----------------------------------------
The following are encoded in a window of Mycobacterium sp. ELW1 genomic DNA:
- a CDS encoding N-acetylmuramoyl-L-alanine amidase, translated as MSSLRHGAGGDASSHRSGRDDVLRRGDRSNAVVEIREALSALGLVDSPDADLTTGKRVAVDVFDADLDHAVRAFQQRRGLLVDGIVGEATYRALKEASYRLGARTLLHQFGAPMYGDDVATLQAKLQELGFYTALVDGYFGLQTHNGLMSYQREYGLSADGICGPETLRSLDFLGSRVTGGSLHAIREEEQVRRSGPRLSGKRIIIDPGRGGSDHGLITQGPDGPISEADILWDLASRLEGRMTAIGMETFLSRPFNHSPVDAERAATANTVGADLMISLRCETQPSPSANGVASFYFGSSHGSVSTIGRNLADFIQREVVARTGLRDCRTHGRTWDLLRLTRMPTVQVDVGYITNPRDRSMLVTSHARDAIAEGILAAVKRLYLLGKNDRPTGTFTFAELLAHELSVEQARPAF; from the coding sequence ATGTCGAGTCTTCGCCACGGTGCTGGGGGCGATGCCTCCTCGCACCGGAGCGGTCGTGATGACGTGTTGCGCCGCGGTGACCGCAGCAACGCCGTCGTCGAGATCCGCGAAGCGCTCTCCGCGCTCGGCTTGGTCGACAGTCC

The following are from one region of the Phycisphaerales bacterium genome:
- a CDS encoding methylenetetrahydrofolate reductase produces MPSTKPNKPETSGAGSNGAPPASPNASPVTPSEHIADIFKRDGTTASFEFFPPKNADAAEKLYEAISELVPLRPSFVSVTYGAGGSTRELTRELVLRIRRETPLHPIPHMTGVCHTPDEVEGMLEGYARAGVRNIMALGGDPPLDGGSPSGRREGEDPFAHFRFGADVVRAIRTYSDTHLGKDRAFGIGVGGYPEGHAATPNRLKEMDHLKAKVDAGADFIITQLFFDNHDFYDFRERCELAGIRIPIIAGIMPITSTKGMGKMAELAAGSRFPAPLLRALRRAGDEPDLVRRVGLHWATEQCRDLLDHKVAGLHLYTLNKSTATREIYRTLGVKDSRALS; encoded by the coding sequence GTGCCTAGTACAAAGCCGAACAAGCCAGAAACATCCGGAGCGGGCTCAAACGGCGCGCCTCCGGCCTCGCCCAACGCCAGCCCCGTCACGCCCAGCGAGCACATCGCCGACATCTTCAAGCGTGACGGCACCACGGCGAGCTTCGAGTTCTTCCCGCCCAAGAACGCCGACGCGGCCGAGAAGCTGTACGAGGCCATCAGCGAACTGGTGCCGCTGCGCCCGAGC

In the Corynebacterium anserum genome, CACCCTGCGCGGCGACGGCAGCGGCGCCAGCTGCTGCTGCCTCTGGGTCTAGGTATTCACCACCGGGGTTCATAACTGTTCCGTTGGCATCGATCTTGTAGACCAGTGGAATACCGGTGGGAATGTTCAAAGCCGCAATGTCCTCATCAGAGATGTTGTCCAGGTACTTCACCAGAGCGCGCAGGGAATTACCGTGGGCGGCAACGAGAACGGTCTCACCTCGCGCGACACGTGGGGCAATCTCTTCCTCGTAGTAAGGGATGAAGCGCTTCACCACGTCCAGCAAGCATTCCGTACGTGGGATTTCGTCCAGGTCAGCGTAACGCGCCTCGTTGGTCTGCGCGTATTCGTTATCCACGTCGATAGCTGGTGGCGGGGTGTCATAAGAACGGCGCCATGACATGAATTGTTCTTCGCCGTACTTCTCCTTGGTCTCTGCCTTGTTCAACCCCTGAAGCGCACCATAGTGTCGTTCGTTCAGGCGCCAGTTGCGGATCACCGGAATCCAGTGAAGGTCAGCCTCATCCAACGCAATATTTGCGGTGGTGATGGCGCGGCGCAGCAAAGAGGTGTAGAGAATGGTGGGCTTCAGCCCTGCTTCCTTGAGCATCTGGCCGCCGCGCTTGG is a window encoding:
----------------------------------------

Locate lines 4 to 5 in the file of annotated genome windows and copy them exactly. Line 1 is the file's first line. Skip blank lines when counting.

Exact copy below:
- a CDS encoding methylenetetrahydrofolate reductase produces MPSTKPNKPETSGAGSNGAPPASPNASPVTPSEHIADIFKRDGTTASFEFFPPKNADAAEKLYEAISELVPLRPSFVSVTYGAGGSTRELTRELVLRIRRETPLHPIPHMTGVCHTPDEVEGMLEGYARAGVRNIMALGGDPPLDGGSPSGRREGEDPFAHFRFGADVVRAIRTYSDTHLGKDRAFGIGVGGYPEGHAATPNRLKEMDHLKAKVDAGADFIITQLFFDNHDFYDFRERCELAGIRIPIIAGIMPITSTKGMGKMAELAAGSRFPAPLLRALRRAGDEPDLVRRVGLHWATEQCRDLLDHKVAGLHLYTLNKSTATREIYRTLGVKDSRALS; encoded by the coding sequence GTGCCTAGTACAAAGCCGAACAAGCCAGAAACATCCGGAGCGGGCTCAAACGGCGCGCCTCCGGCCTCGCCCAACGCCAGCCCCGTCACGCCCAGCGAGCACATCGCCGACATCTTCAAGCGTGACGGCACCACGGCGAGCTTCGAGTTCTTCCCGCCCAAGAACGCCGACGCGGCCGAGAAGCTGTACGAGGCCATCAGCGAACTGGTGCCGCTGCGCCCGAGC

In the Corynebacterium anserum genome, CACCCTGCGCGGCGACGGCAGCGGCGCCAGCTGCTGCTGCCTCTGGGTCTAGGTATTCACCACCGGGGTTCATAACTGTTCCGTTGGCATCGATCTTGTAGACCAGTGGAATACCGGTGGGAATGTTCAAAGCCGCAATGTCCTCATCAGAGATGTTGTCCAGGTACTTCACCAGAGCGCGCAGGGAATTACCGTGGGCGGCAACGAGAACGGTCTCACCTCGCGCGACACGTGGGGCAATCTCTTCCTCGTAGTAAGGGATGAAGCGCTTCACCACGTCCAGCAAGCATTCCGTACGTGGGATTTCGTCCAGGTCAGCGTAACGCGCCTCGTTGGTCTGCGCGTATTCGTTATCCACGTCGATAGCTGGTGGCGGGGTGTCATAAGAACGGCGCCATGACATGAATTGTTCTTCGCCGTACTTCTCCTTGGTCTCTGCCTTGTTCAACCCCTGAAGCGCACCATAGTGTCGTTCGTTCAGGCGCCAGTTGCGGATCACCGGAATCCAGTGAAGGTCAGCCTCATCCAACGCAATATTTGCGGTGGTGATGGCGCGGCGCAGCAAAGAGGTGTAGAGAATGGTGGGCTTCAGCCCTGCTTCCTTGAGCATCTGGCCGCCGCGCTTGG is a window encoding: